Reactions in Solution: 1968-1976

Electron Transfer and the Experimental Confirmation of Marcus Theory

It has been said that the simplest chemical reaction is oxidation or reduction, representing the loss or gain of electrons by an atom or molecule. Electron transfer, therefore, is a quintessential prototype system for chemical reaction theory, and was a primary theme of research in the Chemistry Department from its earliest days. "Marcus theory," for which Professor Rudolph A. Marcus received the 1992 Nobel Prize in Chemistry, among other predictions, relates the rate constant of an oxidation-reduction cross-reaction, k12, to two self-exchange rates constants, k11 and k22 thus:

k12 ≈ (k11k22K12f12)1/2.

 Where K12 is the equilibrium constant for the reaction and f12 is a constant usually close to unity. This is the famous "Marcus cross-relation". Starting in this period, and extending into the 1980s, experimental testing of Marcus theory and demonstration of this relationship by workers in the Chemistry Department, and its application to biologically related systems resulted in the publication of four important papers:

"Electron Transfer Reactions with Unusual Activation Parameters: A Non-Anomaly and a Treatment of Reactions Accompanied by Large Entropy Decreases" R. A. Marcus and N. Sutin, Inorg. Chem. 14, 213-216 (1975).

"Application of Electron-Transfer Theory to Several Systems of Biological Interest" R. A. Marcus and N. Sutin in: Antennas and Reaction Centers of Photosynthetic Bacteria, M.E. Michel-Beyerle, ed., Springer-Verlag, Berlin, W. Germany (1985) p. 226-233.

"Electron Transfer in Chemistry and Biology" R. A. Marcus and N. Sutin, Biochim. Biophys. Acta 811, 265-322 (1985).

"The Relation Between the Barriers for Thermal and Optical Electron Transfer Reactions in Solution" R. A. Marcus and N. Sutin, Comm. Inorg. Chem. 5, 119-133 (1986).

Experiments Using the Laser T-Jump Method

Electron transfer is just one case of a class of reactions with rates that can be too rapid to be measured by conventional chemical means. The 1967 Nobel Prize for Chemistry was bestowed on Eigen, Norrish and Porter for their contributions to the understanding of rapid chemical reactions and for the development of methods to measure submicrosecond chemical reaction rates. One of these methods was the T-jump technique, in which the temperature of a solution was raised abruptly, disturbing the concentrations of species participating in a chemical equilibrium. Species concentrations then relaxed back to equilibrium values, and the rates and amplitudes of relaxation provided insight into chemical and physical processes. There were (and still are) a multitude of techniques (absorption and emission of light, absorption of ultrasound, dielectric relaxation, electron spin relaxation, nuclear magnetic relaxation, etc.) for monitoring the time development of species concentrations. The limitation on the time response of all these techniques was most often the inability to heat the solution quickly, usually by discharging an electrical capacitor across a solution. This also required a sufficiently high salt concentration in the solution so that some chemical systems could not be studied.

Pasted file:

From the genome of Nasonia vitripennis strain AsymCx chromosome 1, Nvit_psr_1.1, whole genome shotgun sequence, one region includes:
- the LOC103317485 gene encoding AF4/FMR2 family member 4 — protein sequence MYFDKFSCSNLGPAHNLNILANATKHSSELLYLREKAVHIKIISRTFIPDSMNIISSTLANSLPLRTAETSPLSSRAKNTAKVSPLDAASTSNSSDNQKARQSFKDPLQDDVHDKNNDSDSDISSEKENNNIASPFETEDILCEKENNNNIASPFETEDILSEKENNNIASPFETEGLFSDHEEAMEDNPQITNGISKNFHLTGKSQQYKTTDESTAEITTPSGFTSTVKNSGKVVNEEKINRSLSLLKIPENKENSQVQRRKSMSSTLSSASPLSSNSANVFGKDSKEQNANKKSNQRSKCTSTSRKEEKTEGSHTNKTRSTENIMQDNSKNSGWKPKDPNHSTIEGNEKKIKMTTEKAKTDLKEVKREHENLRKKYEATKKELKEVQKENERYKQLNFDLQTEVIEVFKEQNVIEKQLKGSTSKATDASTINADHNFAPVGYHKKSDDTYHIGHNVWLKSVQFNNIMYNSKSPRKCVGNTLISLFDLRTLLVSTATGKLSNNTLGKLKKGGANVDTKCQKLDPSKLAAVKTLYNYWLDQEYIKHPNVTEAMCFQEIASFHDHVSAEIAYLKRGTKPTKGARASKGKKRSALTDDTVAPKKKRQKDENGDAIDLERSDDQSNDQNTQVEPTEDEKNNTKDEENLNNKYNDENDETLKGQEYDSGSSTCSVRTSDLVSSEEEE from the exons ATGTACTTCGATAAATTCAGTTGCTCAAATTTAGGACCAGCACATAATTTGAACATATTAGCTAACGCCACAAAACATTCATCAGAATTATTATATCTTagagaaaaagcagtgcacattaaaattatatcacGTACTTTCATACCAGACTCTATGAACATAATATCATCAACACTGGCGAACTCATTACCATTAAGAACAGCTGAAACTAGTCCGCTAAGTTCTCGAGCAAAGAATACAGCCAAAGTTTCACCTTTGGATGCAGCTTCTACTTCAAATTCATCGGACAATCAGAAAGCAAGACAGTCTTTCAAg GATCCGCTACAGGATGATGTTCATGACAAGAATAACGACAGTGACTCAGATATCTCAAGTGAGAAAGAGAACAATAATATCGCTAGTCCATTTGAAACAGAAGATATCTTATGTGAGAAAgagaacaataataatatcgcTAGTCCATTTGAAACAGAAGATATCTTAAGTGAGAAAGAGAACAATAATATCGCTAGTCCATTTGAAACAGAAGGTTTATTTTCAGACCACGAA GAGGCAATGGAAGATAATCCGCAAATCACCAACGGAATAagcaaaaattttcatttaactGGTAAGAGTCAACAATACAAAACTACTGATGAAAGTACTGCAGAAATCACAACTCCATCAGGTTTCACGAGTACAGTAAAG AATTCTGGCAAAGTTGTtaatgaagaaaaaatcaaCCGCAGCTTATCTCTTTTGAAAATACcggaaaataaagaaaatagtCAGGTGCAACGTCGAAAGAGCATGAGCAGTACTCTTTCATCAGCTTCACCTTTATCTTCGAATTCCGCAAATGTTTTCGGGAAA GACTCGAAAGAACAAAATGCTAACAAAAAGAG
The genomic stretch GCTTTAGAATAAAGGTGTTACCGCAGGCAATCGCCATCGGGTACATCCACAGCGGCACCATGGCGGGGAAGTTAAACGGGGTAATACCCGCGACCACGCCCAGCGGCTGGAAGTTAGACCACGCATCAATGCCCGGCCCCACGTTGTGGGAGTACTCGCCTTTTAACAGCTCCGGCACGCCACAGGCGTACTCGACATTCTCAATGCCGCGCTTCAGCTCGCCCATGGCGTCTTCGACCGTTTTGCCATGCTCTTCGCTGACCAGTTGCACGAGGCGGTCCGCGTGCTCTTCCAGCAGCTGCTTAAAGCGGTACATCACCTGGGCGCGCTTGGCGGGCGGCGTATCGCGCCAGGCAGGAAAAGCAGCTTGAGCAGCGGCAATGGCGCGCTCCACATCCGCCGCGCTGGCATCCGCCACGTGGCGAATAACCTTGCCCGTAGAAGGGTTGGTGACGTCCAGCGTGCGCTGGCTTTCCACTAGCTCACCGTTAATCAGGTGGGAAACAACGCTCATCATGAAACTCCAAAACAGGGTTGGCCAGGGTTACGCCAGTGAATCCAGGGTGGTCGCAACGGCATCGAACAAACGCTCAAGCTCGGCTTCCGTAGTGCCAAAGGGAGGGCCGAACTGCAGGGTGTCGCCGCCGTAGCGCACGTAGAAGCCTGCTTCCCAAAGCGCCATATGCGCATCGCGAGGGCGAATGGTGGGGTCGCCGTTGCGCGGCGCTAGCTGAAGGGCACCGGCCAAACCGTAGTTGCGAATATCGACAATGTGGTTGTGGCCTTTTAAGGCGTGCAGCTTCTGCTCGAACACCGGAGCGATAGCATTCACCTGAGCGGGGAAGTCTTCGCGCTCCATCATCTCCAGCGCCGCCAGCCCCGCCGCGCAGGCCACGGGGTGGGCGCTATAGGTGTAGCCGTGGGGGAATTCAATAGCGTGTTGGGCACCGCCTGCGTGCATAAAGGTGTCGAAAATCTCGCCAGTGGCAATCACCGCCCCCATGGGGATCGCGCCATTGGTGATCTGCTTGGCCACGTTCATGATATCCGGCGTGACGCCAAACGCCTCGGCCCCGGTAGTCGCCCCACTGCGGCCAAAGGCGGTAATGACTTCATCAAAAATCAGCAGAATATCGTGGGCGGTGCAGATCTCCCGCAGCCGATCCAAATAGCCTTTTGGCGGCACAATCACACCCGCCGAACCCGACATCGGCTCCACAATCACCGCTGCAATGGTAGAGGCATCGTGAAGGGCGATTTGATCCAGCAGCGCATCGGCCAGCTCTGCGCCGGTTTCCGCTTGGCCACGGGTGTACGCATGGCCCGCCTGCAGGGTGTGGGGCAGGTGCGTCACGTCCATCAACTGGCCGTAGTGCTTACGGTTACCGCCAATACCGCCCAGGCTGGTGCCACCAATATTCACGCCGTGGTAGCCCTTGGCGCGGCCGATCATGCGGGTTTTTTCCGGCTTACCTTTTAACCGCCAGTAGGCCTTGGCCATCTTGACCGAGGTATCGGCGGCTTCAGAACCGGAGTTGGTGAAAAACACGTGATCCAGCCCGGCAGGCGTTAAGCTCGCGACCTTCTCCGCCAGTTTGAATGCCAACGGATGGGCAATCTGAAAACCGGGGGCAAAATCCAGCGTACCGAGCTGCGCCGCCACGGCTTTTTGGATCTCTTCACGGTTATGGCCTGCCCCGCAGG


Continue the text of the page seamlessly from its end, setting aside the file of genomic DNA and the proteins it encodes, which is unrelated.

The invention of the laser in the late 1950s led to rapid growth of the use of lasers in research applications during the 1960s and 1970s. Absorption by the solvent of a powerful, short (a few tens of nanoseconds or shorter) laser pulse would be an ideal source of "instant" heating of a solution. However, powerful pulsed laser sources available in the late 1960s did not produce output at wavelengths suitable for absorption by water, the solute of choice. Researchers in the Chemistry Department solved this problem by shifting the 1.06 mm output of a Nd:YAG laser, which is not absorbed by water, to 1.41 mm, which is strongly absorbed by water. The wavelength of the laser pulses was shifted using stimulated Raman scattering in liquid N2 (see Ref. 1 below for an explanation). Pioneering experiments were performed in the Chemistry Department studying the equilibrium between high- and low-spin bis[hydrotris-(pyrazolyl)borate]-iron(II),2 the triiodide system,3

I2 +I- 1 I3-,

and the dimerization of proflavin and ethidium bromide.4 Other unpublished experiments studied the melting of polynucleotides.

1. "Kinetic Studies of Very Rapid Reactions in Solution" G.W. Flynn and N. Sutin, in Chemical and biochemical Applications of Lasers C.B. Moore, ed. Academic Press (1974) pp. 309-338.

2. J.K. Beattie, N. Sutin, D.H. Turner, and G.W. Flynn J. Amer. Chem. Soc. 95 2052 (1973).

3. D.H. Turner, G.W. Flynn, N. Sutin, and J.V. Beitz, J. Amer. Chem. Soc. 94 1554 (1972).

4. D.H. Turner, G.W. Flynn, S.K. Lundberg, L.D. Faller, and N. Sutin Nature 293 215 (1972).

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Last Modified: June 28, 2012